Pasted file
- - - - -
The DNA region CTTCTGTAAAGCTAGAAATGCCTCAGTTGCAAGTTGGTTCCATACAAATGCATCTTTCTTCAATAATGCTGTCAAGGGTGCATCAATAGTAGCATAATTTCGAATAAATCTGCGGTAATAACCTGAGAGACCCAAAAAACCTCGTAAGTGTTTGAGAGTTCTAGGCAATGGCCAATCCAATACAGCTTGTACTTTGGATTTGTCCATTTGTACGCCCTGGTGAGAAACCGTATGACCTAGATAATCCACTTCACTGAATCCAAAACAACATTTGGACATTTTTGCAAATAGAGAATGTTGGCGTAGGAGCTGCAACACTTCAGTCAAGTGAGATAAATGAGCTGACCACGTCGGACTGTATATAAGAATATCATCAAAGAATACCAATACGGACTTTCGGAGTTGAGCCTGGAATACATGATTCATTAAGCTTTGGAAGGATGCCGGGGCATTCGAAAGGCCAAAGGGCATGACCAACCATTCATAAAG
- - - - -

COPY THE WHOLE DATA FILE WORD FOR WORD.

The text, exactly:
The DNA region CTTCTGTAAAGCTAGAAATGCCTCAGTTGCAAGTTGGTTCCATACAAATGCATCTTTCTTCAATAATGCTGTCAAGGGTGCATCAATAGTAGCATAATTTCGAATAAATCTGCGGTAATAACCTGAGAGACCCAAAAAACCTCGTAAGTGTTTGAGAGTTCTAGGCAATGGCCAATCCAATACAGCTTGTACTTTGGATTTGTCCATTTGTACGCCCTGGTGAGAAACCGTATGACCTAGATAATCCACTTCACTGAATCCAAAACAACATTTGGACATTTTTGCAAATAGAGAATGTTGGCGTAGGAGCTGCAACACTTCAGTCAAGTGAGATAAATGAGCTGACCACGTCGGACTGTATATAAGAATATCATCAAAGAATACCAATACGGACTTTCGGAGTTGAGCCTGGAATACATGATTCATTAAGCTTTGGAAGGATGCCGGGGCATTCGAAAGGCCAAAGGGCATGACCAACCATTCATAAAG